[v6,4/4] cramfs: rehabilitate it

Message ID 20171012061613.28705-5-nicolas.pitre@linaro.org
State Accepted
Commit 8d59598c35dc1071e6c36f86c9a95f26dd08b4e5
Headers show
  • cramfs refresh for embedded usage
Related show

Commit Message

Nicolas Pitre Oct. 12, 2017, 6:16 a.m.
Update documentation, pointer to latest tools, appoint myself as
maintainer. Given it's been unloved for so long, I don't expect anyone
will protest.

Signed-off-by: Nicolas Pitre <nico@linaro.org>

Tested-by: Chris Brandt <chris.brandt@renesas.com>

 Documentation/filesystems/cramfs.txt | 42 ++++++++++++++++++++++++++++++++++++
 MAINTAINERS                          |  4 ++--
 fs/cramfs/Kconfig                    |  9 +++++---
 3 files changed, 50 insertions(+), 5 deletions(-)



diff --git a/Documentation/filesystems/cramfs.txt b/Documentation/filesystems/cramfs.txt
index 4006298f67..8e19a53d64 100644
--- a/Documentation/filesystems/cramfs.txt
+++ b/Documentation/filesystems/cramfs.txt
@@ -45,6 +45,48 @@  you can just change the #define in mkcramfs.c, so long as you don't
 mind the filesystem becoming unreadable to future kernels.
+Memory Mapped cramfs image
+The CRAMFS_MTD Kconfig option adds support for loading data directly from
+a physical linear memory range (usually non volatile memory like Flash)
+instead of going through the block device layer. This saves some memory
+since no intermediate buffering is necessary to hold the data before
+And when data blocks are kept uncompressed and properly aligned, they will
+automatically be mapped directly into user space whenever possible providing
+eXecute-In-Place (XIP) from ROM of read-only segments. Data segments mapped
+read-write (hence they have to be copied to RAM) may still be compressed in
+the cramfs image in the same file along with non compressed read-only
+segments. Both MMU and no-MMU systems are supported. This is particularly
+handy for tiny embedded systems with very tight memory constraints.
+The location of the cramfs image in memory is system dependent. You must
+know the proper physical address where the cramfs image is located and
+configure an MTD device for it. Also, that MTD device must be supported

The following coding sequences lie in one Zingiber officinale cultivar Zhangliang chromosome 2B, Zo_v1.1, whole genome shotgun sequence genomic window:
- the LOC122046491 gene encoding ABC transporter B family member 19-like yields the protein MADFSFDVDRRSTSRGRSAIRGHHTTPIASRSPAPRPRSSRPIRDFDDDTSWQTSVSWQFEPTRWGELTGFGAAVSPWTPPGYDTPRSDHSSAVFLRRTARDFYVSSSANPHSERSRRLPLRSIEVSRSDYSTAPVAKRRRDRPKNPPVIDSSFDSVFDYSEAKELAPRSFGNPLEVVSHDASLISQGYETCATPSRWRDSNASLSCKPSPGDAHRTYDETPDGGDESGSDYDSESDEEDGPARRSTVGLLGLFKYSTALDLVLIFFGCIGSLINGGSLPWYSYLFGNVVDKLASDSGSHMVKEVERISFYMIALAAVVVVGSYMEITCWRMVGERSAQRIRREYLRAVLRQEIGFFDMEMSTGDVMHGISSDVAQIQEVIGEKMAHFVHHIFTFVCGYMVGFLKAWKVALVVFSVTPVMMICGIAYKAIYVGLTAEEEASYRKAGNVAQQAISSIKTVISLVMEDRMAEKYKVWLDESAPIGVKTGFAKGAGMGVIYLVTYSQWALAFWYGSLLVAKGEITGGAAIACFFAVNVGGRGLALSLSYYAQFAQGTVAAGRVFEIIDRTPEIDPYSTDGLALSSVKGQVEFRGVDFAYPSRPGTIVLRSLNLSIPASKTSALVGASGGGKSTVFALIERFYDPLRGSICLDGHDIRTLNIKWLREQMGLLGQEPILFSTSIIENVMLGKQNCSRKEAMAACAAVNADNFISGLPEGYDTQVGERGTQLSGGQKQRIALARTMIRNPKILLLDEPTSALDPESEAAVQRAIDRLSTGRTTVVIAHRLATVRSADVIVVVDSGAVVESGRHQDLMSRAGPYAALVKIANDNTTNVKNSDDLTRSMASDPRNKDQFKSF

+by a map driver that implements the "point" method. Examples of such
+MTD drivers are cfi_cmdset_0001 (Intel/Sharp CFI flash) or physmap
+(Flash device in physical memory map). MTD partitions based on such devices
+are fine too. Then that device should be specified with the "mtd:" prefix
+as the mount device argument. For example, to mount the MTD device named
+"fs_partition" on the /mnt directory:
+$ mount -t cramfs mtd:fs_partition /mnt
+To boot a kernel with this as root filesystem, suffice to specify
+something like "root=mtd:fs_partition" on the kernel command line.
+A version of mkcramfs that can take advantage of the latest capabilities
+described above can be found here:
 For /usr/share/magic
index 65b0c88d5e..cd621c5f52 100644
@@ -3676,8 +3676,8 @@  F:	drivers/cpuidle/*
 F:	include/linux/cpuidle.h
-W:	http://sourceforge.net/projects/cramfs/
-S:	Orphan / Obsolete
+M:	Nicolas Pitre <nico@linaro.org>
+S:	Maintained
 F:	Documentation/filesystems/cramfs.txt
 F:	fs/cramfs/
diff --git a/fs/cramfs/Kconfig b/fs/cramfs/Kconfig
index ef86b06bc0..f937082f32 100644
--- a/fs/cramfs/Kconfig
+++ b/fs/cramfs/Kconfig
@@ -1,5 +1,5 @@ 
 config CRAMFS
-	tristate "Compressed ROM file system support (cramfs) (OBSOLETE)"
+	tristate "Compressed ROM file system support (cramfs)"
 	  Saying Y here includes support for CramFs (Compressed ROM File
@@ -15,8 +15,11 @@  config CRAMFS
 	  cramfs.  Note that the root file system (the one containing the
 	  directory /) cannot be compiled as a module.
-	  This filesystem is obsoleted by SquashFS, which is much better
-	  in terms of performance and features.
+	  This filesystem is limited in capabilities and performance on
+	  purpose to remain small and low on RAM usage. It is most suitable
+	  for small embedded systems. If you have ample RAM to spare, you may
+	  consider a more capable compressed filesystem such as SquashFS
+	  which is much better in terms of performance and features.
 	  If unsure, say N.